Unfortunately, he’s stuck in the old, politics-as-usual solution of throwing money at the problem. Now I’m not jumping on the bandwagon of complaining about how high teacher salaries are, but the fact is our teachers and school administrators are the highest paid they’ve ever been. New Jersey teachers are the fourth highest paid in the country. And the administrators make even more, with 235 in this state making more than the governor’s $175,000 salary.
Teachers pay rose an average of 5 to 9 percent annually from the ‘60s to the ‘80s, and 3.75 percent since. They also got the best pension and benefit plans. In New York, a teacher can retire at age 55 at 60 percent of their salary (usually $60,000 to $70,000 a year) with free health care for life.
Again, I’m not jumping on the teachers; I only want to point out that putting more money into the system isn’t going to help. In fact, as spending has risen, our students have actually done worse.
The answer isn’t spending more on education. The answer lies in analyzing the following two stories.
Last year a Hispanic high school student died in a tragic car accident on Route 80. He was a star athlete, but what shocked the students at his high school was that he was an honor student. He had hid fact that from all but his closest friends, for fear of being considered “uncool.”
I was listening to a sports talk show hosted by Hugh Douglas, the former all-pro football player for the Jets and Eagles. He explained he had recently pulled his kids out of public school and enrolled them in a private school, because they were being chastised and bullied by their friends for getting good grades. There was actually peer pressure to not be a good student!
The moral of these two situations is obvious. The solution lies in trying to make education “cool” again. No matter how much you pay teachers, and spend money on computers and have smaller class sizes, it won’t help if the kids don’t want to learn. The old adage, “you can lead a horse to water…”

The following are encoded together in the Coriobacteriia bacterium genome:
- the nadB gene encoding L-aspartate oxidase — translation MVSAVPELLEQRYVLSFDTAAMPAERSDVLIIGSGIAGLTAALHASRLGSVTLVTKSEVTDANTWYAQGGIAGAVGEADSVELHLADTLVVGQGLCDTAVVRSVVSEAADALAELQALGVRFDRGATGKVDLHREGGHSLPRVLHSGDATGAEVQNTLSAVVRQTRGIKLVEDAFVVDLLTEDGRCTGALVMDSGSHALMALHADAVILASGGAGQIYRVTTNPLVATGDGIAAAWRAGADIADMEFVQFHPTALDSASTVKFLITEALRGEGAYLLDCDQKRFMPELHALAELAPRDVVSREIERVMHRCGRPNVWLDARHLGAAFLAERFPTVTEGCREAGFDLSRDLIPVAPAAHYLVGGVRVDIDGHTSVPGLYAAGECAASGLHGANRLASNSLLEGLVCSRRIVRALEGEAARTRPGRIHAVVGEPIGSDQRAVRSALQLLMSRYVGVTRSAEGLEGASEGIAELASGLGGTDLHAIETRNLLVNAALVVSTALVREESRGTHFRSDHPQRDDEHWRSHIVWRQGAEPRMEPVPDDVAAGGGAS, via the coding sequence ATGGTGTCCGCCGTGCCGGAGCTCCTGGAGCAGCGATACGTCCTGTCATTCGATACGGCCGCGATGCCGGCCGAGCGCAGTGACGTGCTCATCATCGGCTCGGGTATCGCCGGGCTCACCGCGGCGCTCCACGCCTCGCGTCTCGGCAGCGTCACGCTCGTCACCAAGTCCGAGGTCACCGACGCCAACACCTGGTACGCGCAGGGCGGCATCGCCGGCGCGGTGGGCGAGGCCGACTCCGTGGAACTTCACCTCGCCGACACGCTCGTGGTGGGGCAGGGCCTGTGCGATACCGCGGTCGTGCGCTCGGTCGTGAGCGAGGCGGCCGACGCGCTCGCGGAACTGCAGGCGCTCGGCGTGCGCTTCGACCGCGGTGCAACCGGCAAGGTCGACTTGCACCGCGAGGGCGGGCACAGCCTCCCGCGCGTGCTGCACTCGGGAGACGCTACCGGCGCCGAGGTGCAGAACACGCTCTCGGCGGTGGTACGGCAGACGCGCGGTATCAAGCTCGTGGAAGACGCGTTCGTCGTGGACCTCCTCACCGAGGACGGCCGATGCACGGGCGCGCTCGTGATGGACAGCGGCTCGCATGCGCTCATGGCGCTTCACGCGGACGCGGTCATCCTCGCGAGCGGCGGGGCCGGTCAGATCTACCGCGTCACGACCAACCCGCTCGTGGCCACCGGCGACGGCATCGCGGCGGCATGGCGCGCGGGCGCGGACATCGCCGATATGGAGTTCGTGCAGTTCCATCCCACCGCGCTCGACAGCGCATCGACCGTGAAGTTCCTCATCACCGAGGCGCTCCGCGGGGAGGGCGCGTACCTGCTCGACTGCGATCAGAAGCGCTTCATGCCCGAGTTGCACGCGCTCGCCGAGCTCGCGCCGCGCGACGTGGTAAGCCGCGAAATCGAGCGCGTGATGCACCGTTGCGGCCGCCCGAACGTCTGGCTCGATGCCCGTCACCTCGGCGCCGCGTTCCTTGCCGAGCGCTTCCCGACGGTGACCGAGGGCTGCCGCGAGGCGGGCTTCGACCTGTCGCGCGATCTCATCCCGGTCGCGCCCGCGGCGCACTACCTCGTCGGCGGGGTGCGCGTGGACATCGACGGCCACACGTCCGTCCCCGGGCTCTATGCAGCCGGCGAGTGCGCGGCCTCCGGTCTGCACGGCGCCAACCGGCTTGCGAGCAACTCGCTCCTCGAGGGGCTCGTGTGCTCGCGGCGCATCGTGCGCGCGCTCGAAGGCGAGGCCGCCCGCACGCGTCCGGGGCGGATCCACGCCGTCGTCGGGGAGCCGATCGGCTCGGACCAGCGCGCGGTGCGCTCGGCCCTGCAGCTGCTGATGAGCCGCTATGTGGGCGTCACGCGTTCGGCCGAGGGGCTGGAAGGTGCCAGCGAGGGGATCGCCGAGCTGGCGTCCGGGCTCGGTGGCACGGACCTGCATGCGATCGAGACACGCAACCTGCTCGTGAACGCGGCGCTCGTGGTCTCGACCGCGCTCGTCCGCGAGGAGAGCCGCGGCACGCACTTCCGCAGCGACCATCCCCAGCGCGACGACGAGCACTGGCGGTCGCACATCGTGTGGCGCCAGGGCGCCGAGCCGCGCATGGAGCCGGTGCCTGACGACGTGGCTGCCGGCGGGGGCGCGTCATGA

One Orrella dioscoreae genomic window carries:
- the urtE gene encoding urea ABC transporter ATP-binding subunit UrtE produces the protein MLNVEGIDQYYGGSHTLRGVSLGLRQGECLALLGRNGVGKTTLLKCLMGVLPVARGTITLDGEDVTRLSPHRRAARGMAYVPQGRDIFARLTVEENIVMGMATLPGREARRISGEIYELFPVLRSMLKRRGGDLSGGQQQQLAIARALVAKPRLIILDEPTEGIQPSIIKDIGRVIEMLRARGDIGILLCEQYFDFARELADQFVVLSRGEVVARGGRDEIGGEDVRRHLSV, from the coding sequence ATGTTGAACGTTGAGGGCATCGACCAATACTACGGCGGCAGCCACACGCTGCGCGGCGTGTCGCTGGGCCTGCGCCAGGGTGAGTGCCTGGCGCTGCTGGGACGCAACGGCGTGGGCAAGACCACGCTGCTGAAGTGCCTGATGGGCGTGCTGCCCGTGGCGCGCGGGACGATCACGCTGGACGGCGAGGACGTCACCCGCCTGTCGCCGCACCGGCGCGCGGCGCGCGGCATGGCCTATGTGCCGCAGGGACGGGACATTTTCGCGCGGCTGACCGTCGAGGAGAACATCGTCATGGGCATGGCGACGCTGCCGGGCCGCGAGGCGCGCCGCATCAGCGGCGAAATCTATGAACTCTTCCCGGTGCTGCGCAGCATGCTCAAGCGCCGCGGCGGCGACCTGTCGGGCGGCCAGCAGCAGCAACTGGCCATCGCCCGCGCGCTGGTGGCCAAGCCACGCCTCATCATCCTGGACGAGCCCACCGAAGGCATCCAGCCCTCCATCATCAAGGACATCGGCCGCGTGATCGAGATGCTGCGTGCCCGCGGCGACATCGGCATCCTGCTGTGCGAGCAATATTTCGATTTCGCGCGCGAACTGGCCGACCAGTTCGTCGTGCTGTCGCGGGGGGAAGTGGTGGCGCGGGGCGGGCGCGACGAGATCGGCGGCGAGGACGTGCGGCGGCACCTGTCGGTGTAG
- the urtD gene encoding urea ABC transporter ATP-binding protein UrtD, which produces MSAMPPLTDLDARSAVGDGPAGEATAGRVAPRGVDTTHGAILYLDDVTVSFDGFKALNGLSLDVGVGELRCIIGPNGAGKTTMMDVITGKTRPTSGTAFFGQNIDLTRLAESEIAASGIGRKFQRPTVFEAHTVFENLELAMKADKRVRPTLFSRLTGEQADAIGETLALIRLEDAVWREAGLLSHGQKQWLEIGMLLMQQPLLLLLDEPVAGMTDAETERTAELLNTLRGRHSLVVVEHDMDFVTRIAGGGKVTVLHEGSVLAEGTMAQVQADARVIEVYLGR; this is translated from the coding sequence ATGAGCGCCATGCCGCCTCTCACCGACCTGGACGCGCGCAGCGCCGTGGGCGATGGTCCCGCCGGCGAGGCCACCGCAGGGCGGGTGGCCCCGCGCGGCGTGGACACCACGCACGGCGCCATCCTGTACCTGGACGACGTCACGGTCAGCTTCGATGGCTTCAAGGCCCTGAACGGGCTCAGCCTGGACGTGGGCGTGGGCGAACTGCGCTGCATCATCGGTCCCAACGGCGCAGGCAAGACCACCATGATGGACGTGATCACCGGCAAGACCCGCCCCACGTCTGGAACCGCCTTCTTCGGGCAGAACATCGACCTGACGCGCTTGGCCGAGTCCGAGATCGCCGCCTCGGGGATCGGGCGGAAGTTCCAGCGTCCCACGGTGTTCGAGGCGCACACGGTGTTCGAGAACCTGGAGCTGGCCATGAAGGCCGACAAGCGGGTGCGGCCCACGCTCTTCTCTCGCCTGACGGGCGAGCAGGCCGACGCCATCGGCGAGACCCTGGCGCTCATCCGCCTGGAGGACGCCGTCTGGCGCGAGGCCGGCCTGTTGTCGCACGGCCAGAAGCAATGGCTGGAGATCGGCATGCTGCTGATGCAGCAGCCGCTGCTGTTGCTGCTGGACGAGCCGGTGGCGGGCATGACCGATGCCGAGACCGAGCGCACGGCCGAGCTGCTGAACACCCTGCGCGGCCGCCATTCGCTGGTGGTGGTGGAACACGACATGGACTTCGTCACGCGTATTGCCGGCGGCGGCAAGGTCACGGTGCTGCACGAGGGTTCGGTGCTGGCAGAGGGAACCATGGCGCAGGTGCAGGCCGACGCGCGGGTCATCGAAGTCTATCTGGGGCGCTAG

Back in the first part of the last century, many high school students worked their tails off to be the first in their family to graduate high school. They had immigrant parents, or parents who were laborers and didn’t get an education. It was considered an impressive badge of honor to get that high school degree.
And it was the same with college. The vast majority of college graduates in the 20th century were the first in their family to go to college. It was the highest honor; the “coolest” thing one could do.
So how do we recapture that spirit? That’s where the politicians come in. Instead of continuing to throw more and more money down the bottomless pit of the education establishment, they need to show some real leadership and help change the culture of American youth. Whether it’s using rock stars or athletes, or making it harder to get through high school so that it will become something to be proud of, they must lead the way to a spirit where we will once again be training the leaders of the next generation to be innovators and world leaders. Right now those leaders are coming from other countries. We need to step up to the plate, or step down into the second tier of nations. So far, that’s where we’re rapidly headed.